Leave a Reply

Your email address will not be published. Required fields are marked *

Technology

BYJU’S announces launch of new innovation hub

Published

on

New Delhi, Oct 5: Edtech company BYJU’S on Tuesday announced the launch of BYJU’S Lab — an innovation hub based out of the UK, the US and India.

The hub will redefine the role of technology in learning and transform powerful ideas into solutions.

It will create an exciting and fulfilling environment for machine learning (ML) and artificial intelligence (AI) professionals, both experienced as well as new graduates.

For the new venture, BYJU’S will hire AI and ML specialists in the UK, the US and India, who will focus on projects with longer gestation cycles that involve deep analysis to gain valuable insights into the learning habits of children.

“By combining the ability of computing, technology, and data, we at BYJU’S Lab want to explore the power of information and technology to create a more personalised, enhanced, and democratised learning,” BYJU’S Chief Innovation and Learning Officer Dev Roy said, in a statement.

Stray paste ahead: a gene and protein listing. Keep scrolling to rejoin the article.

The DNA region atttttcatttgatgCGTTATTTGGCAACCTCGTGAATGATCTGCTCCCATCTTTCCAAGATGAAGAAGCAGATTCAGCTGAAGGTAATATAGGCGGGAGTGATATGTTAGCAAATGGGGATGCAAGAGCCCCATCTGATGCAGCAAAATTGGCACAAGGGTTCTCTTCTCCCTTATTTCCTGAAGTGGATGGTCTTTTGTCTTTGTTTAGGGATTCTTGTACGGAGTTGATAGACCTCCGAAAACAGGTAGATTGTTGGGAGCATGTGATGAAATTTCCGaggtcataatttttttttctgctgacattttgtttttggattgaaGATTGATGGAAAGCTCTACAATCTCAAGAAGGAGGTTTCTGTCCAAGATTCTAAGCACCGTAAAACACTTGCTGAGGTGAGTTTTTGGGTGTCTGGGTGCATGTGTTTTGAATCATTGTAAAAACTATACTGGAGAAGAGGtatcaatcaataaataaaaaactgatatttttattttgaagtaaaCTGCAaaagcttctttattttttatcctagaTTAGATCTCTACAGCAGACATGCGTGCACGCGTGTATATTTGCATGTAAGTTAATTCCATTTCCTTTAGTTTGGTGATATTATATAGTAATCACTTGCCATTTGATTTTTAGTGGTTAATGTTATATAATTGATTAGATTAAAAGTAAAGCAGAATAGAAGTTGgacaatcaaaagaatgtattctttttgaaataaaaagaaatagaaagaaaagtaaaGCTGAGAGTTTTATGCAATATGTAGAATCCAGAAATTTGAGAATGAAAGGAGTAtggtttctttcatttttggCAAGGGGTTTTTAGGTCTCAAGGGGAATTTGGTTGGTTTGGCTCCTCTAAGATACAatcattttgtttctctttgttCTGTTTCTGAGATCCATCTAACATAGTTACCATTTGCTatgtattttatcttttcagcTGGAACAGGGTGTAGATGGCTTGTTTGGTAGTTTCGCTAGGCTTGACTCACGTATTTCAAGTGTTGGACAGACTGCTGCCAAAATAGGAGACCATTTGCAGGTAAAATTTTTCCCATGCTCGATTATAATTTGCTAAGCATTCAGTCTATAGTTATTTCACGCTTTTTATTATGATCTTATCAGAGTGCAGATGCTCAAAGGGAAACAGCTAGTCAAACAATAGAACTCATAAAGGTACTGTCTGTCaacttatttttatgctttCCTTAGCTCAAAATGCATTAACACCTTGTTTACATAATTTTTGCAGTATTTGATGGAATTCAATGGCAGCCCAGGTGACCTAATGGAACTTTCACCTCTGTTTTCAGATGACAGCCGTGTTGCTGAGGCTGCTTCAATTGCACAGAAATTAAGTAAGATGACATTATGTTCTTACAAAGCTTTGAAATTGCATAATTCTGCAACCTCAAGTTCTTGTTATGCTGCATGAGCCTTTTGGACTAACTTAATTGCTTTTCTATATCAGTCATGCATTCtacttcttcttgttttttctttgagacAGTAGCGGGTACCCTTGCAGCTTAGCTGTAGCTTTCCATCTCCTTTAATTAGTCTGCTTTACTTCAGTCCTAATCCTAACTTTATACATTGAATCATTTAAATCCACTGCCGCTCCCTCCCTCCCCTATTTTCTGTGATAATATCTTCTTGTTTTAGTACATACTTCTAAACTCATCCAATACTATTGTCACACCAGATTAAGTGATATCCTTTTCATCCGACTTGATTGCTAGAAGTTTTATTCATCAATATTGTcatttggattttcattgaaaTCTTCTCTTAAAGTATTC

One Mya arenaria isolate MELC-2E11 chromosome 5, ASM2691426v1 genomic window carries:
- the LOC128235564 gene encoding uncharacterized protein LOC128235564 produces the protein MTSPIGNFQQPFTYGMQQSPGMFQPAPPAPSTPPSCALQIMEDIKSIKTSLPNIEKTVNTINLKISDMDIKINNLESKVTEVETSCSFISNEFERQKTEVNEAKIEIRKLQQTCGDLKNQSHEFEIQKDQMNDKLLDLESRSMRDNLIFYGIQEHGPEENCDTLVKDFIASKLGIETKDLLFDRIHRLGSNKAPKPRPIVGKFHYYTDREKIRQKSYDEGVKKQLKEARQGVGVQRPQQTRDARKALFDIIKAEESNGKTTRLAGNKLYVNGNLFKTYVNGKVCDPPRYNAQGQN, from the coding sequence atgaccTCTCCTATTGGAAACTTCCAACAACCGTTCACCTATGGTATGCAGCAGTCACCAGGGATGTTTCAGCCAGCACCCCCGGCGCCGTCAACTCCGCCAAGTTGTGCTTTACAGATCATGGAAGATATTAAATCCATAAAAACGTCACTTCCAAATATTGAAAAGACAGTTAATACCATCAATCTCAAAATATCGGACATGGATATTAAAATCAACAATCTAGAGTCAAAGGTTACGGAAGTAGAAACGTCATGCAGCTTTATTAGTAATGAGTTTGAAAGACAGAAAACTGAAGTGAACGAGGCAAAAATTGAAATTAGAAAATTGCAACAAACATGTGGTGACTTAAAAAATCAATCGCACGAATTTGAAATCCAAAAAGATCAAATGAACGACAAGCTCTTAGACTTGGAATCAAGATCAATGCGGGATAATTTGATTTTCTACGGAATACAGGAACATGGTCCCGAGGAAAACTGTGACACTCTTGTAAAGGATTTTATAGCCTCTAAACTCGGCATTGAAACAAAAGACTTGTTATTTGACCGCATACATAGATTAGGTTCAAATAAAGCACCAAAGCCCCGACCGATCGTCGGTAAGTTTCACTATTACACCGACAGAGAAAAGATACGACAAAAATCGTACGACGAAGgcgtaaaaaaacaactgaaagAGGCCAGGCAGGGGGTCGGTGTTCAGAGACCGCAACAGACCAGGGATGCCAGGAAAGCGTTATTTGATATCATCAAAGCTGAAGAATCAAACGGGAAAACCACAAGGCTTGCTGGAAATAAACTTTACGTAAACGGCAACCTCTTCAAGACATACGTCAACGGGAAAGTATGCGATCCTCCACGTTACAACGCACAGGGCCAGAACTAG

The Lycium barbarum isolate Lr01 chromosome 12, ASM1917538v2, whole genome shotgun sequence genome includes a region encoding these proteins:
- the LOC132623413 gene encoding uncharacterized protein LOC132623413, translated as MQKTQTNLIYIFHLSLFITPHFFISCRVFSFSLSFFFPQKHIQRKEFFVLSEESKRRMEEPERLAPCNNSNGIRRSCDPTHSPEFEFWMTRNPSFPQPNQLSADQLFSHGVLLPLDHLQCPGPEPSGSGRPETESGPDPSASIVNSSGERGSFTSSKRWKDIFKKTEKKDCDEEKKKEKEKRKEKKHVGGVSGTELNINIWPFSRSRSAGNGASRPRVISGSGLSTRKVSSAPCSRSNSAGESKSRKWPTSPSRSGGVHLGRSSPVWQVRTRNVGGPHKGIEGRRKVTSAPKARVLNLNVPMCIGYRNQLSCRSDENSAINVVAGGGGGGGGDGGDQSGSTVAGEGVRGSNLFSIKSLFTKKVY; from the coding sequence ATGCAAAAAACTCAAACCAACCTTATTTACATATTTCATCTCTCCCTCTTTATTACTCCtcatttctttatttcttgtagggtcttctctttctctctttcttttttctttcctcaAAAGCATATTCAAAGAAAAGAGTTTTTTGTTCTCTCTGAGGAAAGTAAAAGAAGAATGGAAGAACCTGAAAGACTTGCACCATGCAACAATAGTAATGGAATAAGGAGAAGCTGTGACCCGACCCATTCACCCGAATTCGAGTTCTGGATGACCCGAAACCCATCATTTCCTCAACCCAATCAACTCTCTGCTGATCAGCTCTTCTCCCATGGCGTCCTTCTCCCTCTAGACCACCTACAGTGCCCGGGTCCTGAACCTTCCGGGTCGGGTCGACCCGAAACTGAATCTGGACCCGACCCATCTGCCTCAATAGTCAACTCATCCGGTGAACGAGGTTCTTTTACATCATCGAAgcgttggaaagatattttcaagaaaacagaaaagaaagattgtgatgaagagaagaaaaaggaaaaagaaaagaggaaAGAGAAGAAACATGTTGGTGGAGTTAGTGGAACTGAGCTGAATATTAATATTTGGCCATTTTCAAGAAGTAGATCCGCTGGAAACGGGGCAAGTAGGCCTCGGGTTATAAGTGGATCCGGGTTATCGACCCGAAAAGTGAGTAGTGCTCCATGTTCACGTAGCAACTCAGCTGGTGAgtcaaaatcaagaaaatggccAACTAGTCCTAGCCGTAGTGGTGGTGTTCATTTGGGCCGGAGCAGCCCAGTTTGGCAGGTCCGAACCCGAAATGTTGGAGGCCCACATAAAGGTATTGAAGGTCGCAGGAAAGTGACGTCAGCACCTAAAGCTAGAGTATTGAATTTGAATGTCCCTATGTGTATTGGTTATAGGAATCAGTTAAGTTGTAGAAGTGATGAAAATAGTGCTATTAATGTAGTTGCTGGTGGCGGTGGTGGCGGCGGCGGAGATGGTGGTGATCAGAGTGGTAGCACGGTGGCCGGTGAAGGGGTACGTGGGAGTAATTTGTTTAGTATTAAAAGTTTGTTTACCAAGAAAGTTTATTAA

“As we continue to grow and experiment, we will operate at the intersection of business and technology to make innovation real and relevant for our end-customers. We are looking at strengthening our team and look forward to working with bright and curious minds to transform the way children learn,” Roy added.

The company is also paving the way for geography agnostic learning tools that sit at the intersection of mobile, interactive content, and personalised learning methodology.

Continue Reading

Uncategorized

Hubble spots spiral galaxy with celestial eye

Published

on

Washington, Oct 4: The Hubble Space Telescope, an international cooperation between NASA and ESA (European Space Agency), has detected a spiral galaxy around 130 million light-years from Earth that showcases a celestial eye.

Hubble’s Wide Field Camera 3 (WFC3) captured the galaxy — NCG 5728 — which appears to be an elegant and luminous, an ESA statement said.

WFC3 is extremely sensitive to visible and infrared light and thus beautifully captured the regions of NGC 5728 that are emitting light at those wavelengths.

However, there are many other types of light that galaxies such as NGC 5728 emit, which the WFC3 cannot see.

NGC 5728 is also a monumentally energetic type of galaxy, known as a Seyfert galaxy.